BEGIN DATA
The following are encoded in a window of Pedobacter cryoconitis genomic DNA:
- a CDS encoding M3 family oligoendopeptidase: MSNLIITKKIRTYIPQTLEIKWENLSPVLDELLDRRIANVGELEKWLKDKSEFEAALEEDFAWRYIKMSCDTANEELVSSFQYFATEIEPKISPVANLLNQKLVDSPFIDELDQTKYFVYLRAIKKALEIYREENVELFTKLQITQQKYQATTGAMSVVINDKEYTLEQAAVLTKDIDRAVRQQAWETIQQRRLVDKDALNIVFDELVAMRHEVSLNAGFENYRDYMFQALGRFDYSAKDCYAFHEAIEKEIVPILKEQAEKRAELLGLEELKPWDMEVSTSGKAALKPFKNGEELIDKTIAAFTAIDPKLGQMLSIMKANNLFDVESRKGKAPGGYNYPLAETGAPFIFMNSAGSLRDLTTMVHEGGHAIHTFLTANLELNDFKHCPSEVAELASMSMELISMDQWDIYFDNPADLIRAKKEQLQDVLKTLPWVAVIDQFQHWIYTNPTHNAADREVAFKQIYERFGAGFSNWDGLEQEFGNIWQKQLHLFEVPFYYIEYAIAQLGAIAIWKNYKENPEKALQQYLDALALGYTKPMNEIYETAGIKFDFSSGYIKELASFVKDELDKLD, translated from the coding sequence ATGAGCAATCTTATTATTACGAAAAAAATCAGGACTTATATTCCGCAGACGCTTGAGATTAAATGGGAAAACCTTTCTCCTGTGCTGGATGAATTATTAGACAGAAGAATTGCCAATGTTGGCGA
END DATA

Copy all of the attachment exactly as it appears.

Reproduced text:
The following are encoded in a window of Pedobacter cryoconitis genomic DNA:
- a CDS encoding M3 family oligoendopeptidase: MSNLIITKKIRTYIPQTLEIKWENLSPVLDELLDRRIANVGELEKWLKDKSEFEAALEEDFAWRYIKMSCDTANEELVSSFQYFATEIEPKISPVANLLNQKLVDSPFIDELDQTKYFVYLRAIKKALEIYREENVELFTKLQITQQKYQATTGAMSVVINDKEYTLEQAAVLTKDIDRAVRQQAWETIQQRRLVDKDALNIVFDELVAMRHEVSLNAGFENYRDYMFQALGRFDYSAKDCYAFHEAIEKEIVPILKEQAEKRAELLGLEELKPWDMEVSTSGKAALKPFKNGEELIDKTIAAFTAIDPKLGQMLSIMKANNLFDVESRKGKAPGGYNYPLAETGAPFIFMNSAGSLRDLTTMVHEGGHAIHTFLTANLELNDFKHCPSEVAELASMSMELISMDQWDIYFDNPADLIRAKKEQLQDVLKTLPWVAVIDQFQHWIYTNPTHNAADREVAFKQIYERFGAGFSNWDGLEQEFGNIWQKQLHLFEVPFYYIEYAIAQLGAIAIWKNYKENPEKALQQYLDALALGYTKPMNEIYETAGIKFDFSSGYIKELASFVKDELDKLD, translated from the coding sequence ATGAGCAATCTTATTATTACGAAAAAAATCAGGACTTATATTCCGCAGACGCTTGAGATTAAATGGGAAAACCTTTCTCCTGTGCTGGATGAATTATTAGACAGAAGAATTGCCAATGTTGGCGA